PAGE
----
About resilience engineering
Resilience Engineering represents a new way of thinking about safety and enables organisations to prepare better for uncertainty in a rapidly changing future. It's a key aspect in operating critical infrastructure and supply chains and in maintaining safe, successful ongoing operations in high-risk sectors.
Whereas conventional risk management approaches rely on hindsight and emphasising cause and effect to calculate failure probability, resilience engineering looks for ways to enhance ability at all levels of the organisation, through making the necessary adaptations needed to cope in real world complexity.
Resilience engineering offers a framework for:
- Understaning the socio-technical make up of engineered systems
- Minimising harm and sustaining performance in rapidly changing world
- Being fully prepared for disruptions and knowing how to respond
- Joining this all up with proven risk management and human approaches
From energy and transportation to food manufacture and healthcare, complex systems can remain viable by establishing resilient qualities to withstand, respond and adapt to disruptive events. You take charge of the future.
Potential disruption is ever present in complex, connected sectors and impacts are wide ranging:
Natural and built environments, including industrial assets, infrastructure and systems are all interconnected. The failure of one can have an impact on another. Resilience engineering plays two critical roles:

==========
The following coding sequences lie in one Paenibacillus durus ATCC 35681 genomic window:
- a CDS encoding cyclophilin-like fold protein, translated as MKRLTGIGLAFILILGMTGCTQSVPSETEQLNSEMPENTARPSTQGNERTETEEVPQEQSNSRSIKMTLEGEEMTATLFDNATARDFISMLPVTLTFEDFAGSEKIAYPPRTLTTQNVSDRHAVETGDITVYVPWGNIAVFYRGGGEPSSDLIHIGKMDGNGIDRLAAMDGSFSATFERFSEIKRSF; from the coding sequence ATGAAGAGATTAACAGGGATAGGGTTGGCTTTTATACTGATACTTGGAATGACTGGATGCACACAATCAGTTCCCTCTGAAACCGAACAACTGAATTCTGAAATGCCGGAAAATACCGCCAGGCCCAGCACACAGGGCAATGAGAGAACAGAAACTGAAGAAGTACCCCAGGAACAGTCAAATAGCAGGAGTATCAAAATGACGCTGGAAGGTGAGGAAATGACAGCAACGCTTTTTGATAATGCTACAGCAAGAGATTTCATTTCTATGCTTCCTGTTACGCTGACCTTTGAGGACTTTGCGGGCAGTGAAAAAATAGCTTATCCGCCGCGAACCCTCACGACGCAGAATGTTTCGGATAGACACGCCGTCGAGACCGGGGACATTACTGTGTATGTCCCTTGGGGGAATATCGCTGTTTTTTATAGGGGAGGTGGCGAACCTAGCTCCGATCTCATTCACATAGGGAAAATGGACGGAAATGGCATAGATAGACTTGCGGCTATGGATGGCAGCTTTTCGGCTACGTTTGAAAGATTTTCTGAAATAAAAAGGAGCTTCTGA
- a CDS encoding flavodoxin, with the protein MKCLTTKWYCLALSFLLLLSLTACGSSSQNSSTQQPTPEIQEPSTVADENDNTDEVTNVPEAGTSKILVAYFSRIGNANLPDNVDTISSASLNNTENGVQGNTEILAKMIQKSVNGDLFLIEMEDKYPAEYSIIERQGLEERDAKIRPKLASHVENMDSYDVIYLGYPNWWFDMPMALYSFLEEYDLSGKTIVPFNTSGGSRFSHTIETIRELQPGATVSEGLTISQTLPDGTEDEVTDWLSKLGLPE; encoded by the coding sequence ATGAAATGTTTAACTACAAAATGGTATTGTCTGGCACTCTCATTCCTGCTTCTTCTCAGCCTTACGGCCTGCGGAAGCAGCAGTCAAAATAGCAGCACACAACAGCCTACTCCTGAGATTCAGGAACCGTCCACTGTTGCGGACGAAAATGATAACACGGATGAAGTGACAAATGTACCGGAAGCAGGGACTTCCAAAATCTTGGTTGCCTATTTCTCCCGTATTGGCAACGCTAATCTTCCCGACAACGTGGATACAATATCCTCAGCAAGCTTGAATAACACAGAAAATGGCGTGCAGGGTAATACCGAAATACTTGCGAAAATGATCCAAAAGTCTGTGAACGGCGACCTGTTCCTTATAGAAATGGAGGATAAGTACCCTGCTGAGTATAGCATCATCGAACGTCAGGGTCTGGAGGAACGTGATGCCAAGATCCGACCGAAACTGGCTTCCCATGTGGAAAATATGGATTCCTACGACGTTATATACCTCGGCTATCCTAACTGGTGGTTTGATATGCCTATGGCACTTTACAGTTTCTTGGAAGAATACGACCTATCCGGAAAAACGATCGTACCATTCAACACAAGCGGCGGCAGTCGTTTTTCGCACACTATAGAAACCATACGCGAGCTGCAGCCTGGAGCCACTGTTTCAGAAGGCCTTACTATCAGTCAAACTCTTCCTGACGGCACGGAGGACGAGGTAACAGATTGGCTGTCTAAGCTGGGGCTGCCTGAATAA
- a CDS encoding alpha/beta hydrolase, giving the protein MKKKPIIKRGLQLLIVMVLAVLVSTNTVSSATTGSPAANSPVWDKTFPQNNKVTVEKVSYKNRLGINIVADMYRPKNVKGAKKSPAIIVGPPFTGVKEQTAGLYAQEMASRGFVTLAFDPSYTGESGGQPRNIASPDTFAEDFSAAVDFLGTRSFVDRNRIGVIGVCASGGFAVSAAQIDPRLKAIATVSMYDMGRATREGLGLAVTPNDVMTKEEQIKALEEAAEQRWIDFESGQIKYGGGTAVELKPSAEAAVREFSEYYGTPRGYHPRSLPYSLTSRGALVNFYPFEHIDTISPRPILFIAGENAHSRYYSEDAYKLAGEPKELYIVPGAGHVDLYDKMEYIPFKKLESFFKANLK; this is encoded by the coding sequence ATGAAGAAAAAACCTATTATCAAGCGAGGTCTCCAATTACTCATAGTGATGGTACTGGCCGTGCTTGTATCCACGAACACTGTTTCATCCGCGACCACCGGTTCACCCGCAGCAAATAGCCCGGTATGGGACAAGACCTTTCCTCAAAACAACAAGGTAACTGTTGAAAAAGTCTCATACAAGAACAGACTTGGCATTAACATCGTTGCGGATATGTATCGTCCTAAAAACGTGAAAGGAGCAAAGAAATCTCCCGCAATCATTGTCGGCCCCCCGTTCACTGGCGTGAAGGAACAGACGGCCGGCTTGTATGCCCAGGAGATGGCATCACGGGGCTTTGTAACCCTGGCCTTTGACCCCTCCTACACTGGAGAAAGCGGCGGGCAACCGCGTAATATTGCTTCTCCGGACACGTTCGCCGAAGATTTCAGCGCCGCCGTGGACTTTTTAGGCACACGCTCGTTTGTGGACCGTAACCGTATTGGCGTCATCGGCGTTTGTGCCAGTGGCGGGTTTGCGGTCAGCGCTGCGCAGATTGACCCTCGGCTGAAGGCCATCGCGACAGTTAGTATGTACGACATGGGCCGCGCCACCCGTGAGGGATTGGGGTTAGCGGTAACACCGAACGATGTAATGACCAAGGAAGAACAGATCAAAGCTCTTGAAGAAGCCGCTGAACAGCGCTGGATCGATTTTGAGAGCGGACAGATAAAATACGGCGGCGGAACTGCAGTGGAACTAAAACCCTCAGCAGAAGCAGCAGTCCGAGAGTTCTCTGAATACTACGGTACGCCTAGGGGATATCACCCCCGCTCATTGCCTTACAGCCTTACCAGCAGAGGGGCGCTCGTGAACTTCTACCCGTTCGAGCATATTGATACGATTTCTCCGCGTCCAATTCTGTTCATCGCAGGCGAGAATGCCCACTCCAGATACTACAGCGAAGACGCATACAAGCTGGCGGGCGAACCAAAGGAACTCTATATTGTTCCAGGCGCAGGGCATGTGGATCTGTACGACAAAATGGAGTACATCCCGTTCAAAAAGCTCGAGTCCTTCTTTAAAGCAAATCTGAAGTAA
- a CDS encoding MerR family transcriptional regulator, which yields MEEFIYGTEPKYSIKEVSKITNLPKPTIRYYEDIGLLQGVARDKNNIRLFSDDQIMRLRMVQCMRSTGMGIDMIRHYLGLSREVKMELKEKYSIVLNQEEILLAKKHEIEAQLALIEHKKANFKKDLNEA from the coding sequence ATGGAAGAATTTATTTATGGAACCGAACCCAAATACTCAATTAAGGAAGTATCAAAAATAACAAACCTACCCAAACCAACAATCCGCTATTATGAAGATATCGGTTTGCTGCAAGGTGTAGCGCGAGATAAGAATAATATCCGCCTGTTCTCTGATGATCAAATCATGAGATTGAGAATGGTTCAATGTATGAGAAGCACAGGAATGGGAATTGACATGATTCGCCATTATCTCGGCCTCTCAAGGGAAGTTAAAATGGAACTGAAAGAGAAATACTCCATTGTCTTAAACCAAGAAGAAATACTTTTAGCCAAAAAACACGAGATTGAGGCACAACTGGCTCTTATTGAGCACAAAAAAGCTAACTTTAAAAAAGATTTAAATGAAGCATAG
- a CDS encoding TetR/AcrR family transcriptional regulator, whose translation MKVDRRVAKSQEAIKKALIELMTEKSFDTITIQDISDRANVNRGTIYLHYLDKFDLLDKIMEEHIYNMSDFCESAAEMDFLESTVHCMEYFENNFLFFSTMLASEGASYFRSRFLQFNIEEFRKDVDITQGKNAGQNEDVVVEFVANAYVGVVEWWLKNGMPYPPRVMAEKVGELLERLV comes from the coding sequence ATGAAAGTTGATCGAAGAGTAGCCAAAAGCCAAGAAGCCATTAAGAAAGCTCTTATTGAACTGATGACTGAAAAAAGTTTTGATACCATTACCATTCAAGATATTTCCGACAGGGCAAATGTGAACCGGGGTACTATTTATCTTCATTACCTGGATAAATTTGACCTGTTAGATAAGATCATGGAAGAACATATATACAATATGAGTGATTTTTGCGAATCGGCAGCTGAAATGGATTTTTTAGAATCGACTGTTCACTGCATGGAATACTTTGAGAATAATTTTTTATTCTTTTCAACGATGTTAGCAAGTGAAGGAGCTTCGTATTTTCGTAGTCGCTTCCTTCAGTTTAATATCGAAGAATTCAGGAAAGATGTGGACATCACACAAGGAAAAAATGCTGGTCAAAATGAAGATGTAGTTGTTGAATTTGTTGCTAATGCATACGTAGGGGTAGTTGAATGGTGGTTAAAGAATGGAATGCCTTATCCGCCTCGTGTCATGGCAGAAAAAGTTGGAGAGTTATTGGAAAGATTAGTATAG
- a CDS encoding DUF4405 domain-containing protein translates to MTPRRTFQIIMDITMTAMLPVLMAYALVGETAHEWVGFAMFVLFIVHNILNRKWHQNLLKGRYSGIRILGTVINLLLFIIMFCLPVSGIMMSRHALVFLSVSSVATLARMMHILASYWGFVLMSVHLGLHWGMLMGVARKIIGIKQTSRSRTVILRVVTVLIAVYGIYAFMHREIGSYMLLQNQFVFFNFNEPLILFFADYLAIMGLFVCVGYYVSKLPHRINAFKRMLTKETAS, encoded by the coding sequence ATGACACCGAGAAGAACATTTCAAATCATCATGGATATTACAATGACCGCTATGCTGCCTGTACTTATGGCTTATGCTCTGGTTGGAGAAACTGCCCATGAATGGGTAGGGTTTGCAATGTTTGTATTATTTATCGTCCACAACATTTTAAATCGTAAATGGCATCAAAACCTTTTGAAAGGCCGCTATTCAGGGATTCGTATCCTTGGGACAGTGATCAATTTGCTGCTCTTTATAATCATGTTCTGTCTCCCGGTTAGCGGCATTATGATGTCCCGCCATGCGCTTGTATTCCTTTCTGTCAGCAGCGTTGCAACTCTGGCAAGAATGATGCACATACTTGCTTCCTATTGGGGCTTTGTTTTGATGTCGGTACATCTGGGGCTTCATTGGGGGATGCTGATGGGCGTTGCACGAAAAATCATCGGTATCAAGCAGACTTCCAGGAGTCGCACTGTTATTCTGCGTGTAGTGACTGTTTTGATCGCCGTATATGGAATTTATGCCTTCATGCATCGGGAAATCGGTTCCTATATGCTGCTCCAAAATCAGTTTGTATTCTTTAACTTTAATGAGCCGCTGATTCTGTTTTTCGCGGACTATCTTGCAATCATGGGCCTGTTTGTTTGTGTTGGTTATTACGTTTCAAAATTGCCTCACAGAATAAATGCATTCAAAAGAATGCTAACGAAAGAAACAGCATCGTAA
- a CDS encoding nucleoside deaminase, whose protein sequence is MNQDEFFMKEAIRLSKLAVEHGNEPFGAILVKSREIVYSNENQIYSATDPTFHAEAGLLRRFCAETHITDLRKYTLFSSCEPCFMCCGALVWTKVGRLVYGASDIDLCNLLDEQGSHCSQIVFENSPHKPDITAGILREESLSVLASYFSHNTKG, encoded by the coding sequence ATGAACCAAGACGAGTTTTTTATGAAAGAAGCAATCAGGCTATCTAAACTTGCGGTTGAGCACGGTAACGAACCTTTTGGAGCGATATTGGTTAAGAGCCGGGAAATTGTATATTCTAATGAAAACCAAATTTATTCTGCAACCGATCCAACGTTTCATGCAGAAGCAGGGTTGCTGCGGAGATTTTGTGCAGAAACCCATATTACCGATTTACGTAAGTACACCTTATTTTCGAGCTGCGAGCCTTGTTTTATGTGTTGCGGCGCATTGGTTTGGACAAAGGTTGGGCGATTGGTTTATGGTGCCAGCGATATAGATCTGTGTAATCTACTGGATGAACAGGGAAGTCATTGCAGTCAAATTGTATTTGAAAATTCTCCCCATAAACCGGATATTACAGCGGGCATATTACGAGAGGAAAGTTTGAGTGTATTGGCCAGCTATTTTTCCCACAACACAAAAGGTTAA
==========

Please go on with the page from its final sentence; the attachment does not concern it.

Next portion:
- Limiting the negative effect industry has on personnel, surrounding communities and the natural environment which could otherwise be catastrophic
- Helping operations to recover and continue running
Being resilient to disruptive environmental events is challenging, but possible, with a sound risk culture and mitigation measures.
Global supply chains
Many organisations rely on suppliers for raw materials components of services. Disruption to a supply chain can damage competitiveness and stability. A link can be broken by all kinds of events, from prolonged severe weather or natural disaster to poor supplier quality or industrial disruption. Building resilience into supply chains is a positive investment given the financial regulatory and reputational costs of disruption.
Cyber-attack from criminals, individuals and even nation states is increasing. Cyber-attacks are non-discriminatory, targeting a broad spectrum of industries and companies, irrespective of scale and geographic location. Like the opportunities the risks grow greater with the Internet of Things (IoT), entire operations and organisations are networked and interconnected. Cyber security can enable operations with a fit-for- purpose bespoke approach.